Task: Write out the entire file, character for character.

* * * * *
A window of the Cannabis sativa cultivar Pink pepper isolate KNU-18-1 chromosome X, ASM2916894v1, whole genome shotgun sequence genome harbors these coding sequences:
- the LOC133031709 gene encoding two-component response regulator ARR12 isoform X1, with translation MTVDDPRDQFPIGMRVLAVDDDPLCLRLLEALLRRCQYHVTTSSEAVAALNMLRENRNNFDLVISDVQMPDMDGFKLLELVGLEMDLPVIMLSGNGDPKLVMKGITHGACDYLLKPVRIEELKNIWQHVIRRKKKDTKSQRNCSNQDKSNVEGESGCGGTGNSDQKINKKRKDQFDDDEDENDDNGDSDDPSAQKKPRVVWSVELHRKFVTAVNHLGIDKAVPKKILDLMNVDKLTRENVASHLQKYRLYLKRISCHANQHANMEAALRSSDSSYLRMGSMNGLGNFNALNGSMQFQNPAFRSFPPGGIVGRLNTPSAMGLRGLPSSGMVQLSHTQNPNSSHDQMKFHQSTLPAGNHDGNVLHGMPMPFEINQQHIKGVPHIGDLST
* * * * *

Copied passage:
A window of the Cannabis sativa cultivar Pink pepper isolate KNU-18-1 chromosome X, ASM2916894v1, whole genome shotgun sequence genome harbors these coding sequences:
- the LOC133031709 gene encoding two-component response regulator ARR12 isoform X1, with translation MTVDDPRDQFPIGMRVLAVDDDPLCLRLLEALLRRCQYHVTTSSEAVAALNMLRENRNNFDLVISDVQMPDMDGFKLLELVGLEMDLPVIMLSGNGDPKLVMKGITHGACDYLLKPVRIEELKNIWQHVIRRKKKDTKSQRNCSNQDKSNVEGESGCGGTGNSDQKINKKRKDQFDDDEDENDDNGDSDDPSAQKKPRVVWSVELHRKFVTAVNHLGIDKAVPKKILDLMNVDKLTRENVASHLQKYRLYLKRISCHANQHANMEAALRSSDSSYLRMGSMNGLGNFNALNGSMQFQNPAFRSFPPGGIVGRLNTPSAMGLRGLPSSGMVQLSHTQNPNSSHDQMKFHQSTLPAGNHDGNVLHGMPMPFEINQQHIKGVPHIGDLST